Can Functional Eccentric Muscle Control Remedies Balance Ability in Children with Spastic Diplegic Cerebral PalsyAsmaa Osama Sayed* and Radwa Eid Sweif
Department of Physical Therapy for Paediatrics, Cairo University, Egypt
- Corresponding Author:
- Asmaa Osama Sayed
Faculty of physical therapy
Department of Physical Therapy for Paediatrics
Cairo University, Egypt
E-mail: [email protected]
Received Date: June 16, 2017; Accepted Date: June 26, 2017; Published Date: June 29, 2017
Citation: Sayed A, Sweif RE (2017) Can Functional Eccentric Muscle Control Remedies Balance Ability in Children with Spastic Diplegic Cerebral Palsy. Physiother Rehabil 2:145. doi:10.4172/2573-0312.1000145
Copyright: © 2017 Sayed AO, et al. This is an open-access article distributed under the terms of the Creative Commons Attribution License, which permits unrestricted use, distribution, and reproduction in any medium, provided the original author and source are credited.
Background: Eccentric training redresses the consequences of spastic muscle shortening by altering the length– tension characteristics of muscle to operate at longer lengths
Purpose: Purpose of this study was to study the effect of eccentric control training on balance and gross motor function in children with Spastic Cerebral Palsy.
Methods: The study was prospective controlled study, simple randomization plane used to assign participants, triple blind study (participant, outcomes assessor, data analysts). 40 children with spastic cerebral palsy were enrolled from the pediatrics' out-patient clinic, faculty of physical therapy, Cairo University.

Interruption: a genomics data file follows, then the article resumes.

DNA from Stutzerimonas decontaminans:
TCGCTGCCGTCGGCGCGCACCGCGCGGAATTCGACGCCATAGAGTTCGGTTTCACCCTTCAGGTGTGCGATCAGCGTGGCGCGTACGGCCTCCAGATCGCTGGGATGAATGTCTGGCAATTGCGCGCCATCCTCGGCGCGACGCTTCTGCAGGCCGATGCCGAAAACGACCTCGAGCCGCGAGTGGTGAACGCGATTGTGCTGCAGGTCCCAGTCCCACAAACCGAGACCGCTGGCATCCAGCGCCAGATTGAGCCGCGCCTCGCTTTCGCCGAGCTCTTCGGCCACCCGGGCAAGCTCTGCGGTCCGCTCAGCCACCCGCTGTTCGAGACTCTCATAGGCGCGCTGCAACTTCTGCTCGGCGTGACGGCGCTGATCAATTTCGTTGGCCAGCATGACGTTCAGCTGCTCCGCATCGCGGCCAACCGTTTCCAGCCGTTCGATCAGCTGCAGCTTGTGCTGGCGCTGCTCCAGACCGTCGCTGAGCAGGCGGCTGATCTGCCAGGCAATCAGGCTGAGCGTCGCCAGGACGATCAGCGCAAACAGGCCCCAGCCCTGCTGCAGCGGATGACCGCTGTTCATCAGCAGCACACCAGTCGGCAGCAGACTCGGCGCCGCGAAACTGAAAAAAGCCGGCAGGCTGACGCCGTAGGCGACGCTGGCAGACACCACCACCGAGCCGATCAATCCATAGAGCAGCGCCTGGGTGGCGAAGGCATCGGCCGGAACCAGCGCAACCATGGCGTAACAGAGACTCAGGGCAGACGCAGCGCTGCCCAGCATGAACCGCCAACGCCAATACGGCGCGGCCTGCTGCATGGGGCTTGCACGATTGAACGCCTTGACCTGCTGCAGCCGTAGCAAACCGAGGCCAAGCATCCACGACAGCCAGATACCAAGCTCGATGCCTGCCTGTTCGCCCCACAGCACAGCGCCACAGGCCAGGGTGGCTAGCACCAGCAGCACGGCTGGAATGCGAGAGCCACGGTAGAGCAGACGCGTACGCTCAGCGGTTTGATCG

Participants randomly divided into experimental and control groups. The experimental group received 60 minute of neurodevelopmental technique and eccentric control exercise. While, 60 minute of neurodevelopmental technique was applied for the control group. Stability index of The Biodex balance system (primary measure) as well as standing and gait parameters of the gross motor function measures (secondary measure) were evaluated before and after the trail.
Results: There was a significant difference between the control and the study group in the overall stability indices in favour of the study group (P<0.001) with confidence interval 95%. Significant increase in the values of GMFM post treatment of study group compared with the control group (p<0.02).
Conclusion: Eccentric control exercise therapy in children with spastic Cerebral Palsy is an effective approach to develop balance and gross motor function.